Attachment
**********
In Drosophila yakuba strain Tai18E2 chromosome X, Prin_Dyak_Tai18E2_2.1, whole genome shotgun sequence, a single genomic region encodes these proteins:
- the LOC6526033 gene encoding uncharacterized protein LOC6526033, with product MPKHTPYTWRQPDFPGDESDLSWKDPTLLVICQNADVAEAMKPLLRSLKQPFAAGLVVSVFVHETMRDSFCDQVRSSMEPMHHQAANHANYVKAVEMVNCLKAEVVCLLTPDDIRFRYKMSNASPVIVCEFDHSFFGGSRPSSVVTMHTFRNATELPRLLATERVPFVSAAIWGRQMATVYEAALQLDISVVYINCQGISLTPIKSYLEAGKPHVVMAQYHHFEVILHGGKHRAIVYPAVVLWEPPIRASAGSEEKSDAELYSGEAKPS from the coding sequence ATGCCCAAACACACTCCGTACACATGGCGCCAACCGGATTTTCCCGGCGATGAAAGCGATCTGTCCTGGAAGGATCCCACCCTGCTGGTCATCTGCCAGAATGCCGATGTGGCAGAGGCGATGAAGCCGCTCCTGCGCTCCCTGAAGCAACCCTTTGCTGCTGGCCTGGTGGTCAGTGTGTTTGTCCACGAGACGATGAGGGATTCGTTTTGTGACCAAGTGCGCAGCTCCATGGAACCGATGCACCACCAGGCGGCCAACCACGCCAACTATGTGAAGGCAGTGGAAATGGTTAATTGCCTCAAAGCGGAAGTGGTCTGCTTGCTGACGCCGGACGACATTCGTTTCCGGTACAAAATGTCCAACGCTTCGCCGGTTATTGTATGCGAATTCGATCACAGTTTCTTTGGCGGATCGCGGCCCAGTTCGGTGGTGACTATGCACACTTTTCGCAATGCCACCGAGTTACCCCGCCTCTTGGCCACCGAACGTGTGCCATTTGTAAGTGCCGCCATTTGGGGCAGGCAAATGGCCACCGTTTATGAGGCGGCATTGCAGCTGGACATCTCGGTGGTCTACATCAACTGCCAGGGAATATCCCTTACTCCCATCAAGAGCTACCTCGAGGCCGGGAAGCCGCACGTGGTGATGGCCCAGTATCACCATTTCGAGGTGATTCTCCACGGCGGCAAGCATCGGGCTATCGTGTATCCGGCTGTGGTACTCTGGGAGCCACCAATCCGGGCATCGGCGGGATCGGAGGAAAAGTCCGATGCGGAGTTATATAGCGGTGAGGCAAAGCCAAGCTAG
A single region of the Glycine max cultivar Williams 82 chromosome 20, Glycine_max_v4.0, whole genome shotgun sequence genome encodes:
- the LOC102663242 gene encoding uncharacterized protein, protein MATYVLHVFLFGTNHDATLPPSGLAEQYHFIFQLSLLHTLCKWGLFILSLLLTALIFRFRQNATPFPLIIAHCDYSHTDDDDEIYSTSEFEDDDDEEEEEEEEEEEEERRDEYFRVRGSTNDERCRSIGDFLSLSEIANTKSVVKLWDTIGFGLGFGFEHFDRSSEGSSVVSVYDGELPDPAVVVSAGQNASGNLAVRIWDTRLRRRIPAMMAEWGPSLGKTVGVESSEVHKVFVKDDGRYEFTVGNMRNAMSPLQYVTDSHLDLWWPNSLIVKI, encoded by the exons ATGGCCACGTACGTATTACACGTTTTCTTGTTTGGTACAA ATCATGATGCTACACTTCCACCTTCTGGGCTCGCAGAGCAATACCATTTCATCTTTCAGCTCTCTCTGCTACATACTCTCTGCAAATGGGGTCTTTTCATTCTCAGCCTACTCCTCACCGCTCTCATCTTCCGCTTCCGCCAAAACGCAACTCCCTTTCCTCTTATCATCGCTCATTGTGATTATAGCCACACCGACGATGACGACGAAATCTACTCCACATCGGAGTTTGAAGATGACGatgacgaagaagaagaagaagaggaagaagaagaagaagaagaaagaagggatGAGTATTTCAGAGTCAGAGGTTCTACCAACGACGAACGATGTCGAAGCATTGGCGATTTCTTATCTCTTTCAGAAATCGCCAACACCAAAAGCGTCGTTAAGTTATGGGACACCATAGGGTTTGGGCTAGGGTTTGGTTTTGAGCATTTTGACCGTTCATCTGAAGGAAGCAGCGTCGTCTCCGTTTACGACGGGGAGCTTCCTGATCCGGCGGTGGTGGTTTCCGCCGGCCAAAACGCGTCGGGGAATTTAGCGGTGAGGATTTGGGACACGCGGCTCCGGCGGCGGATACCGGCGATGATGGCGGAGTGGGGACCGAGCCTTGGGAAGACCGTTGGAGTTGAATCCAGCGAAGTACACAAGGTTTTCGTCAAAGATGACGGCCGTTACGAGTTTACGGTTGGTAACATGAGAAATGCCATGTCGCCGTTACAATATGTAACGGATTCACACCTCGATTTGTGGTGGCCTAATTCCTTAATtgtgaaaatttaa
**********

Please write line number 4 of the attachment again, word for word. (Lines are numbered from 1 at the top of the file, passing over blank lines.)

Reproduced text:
- the LOC102663242 gene encoding uncharacterized protein, protein MATYVLHVFLFGTNHDATLPPSGLAEQYHFIFQLSLLHTLCKWGLFILSLLLTALIFRFRQNATPFPLIIAHCDYSHTDDDDEIYSTSEFEDDDDEEEEEEEEEEEEERRDEYFRVRGSTNDERCRSIGDFLSLSEIANTKSVVKLWDTIGFGLGFGFEHFDRSSEGSSVVSVYDGELPDPAVVVSAGQNASGNLAVRIWDTRLRRRIPAMMAEWGPSLGKTVGVESSEVHKVFVKDDGRYEFTVGNMRNAMSPLQYVTDSHLDLWWPNSLIVKI, encoded by the exons ATGGCCACGTACGTATTACACGTTTTCTTGTTTGGTACAA ATCATGATGCTACACTTCCACCTTCTGGGCTCGCAGAGCAATACCATTTCATCTTTCAGCTCTCTCTGCTACATACTCTCTGCAAATGGGGTCTTTTCATTCTCAGCCTACTCCTCACCGCTCTCATCTTCCGCTTCCGCCAAAACGCAACTCCCTTTCCTCTTATCATCGCTCATTGTGATTATAGCCACACCGACGATGACGACGAAATCTACTCCACATCGGAGTTTGAAGATGACGatgacgaagaagaagaagaagaggaagaagaagaagaagaagaaagaagggatGAGTATTTCAGAGTCAGAGGTTCTACCAACGACGAACGATGTCGAAGCATTGGCGATTTCTTATCTCTTTCAGAAATCGCCAACACCAAAAGCGTCGTTAAGTTATGGGACACCATAGGGTTTGGGCTAGGGTTTGGTTTTGAGCATTTTGACCGTTCATCTGAAGGAAGCAGCGTCGTCTCCGTTTACGACGGGGAGCTTCCTGATCCGGCGGTGGTGGTTTCCGCCGGCCAAAACGCGTCGGGGAATTTAGCGGTGAGGATTTGGGACACGCGGCTCCGGCGGCGGATACCGGCGATGATGGCGGAGTGGGGACCGAGCCTTGGGAAGACCGTTGGAGTTGAATCCAGCGAAGTACACAAGGTTTTCGTCAAAGATGACGGCCGTTACGAGTTTACGGTTGGTAACATGAGAAATGCCATGTCGCCGTTACAATATGTAACGGATTCACACCTCGATTTGTGGTGGCCTAATTCCTTAATtgtgaaaatttaa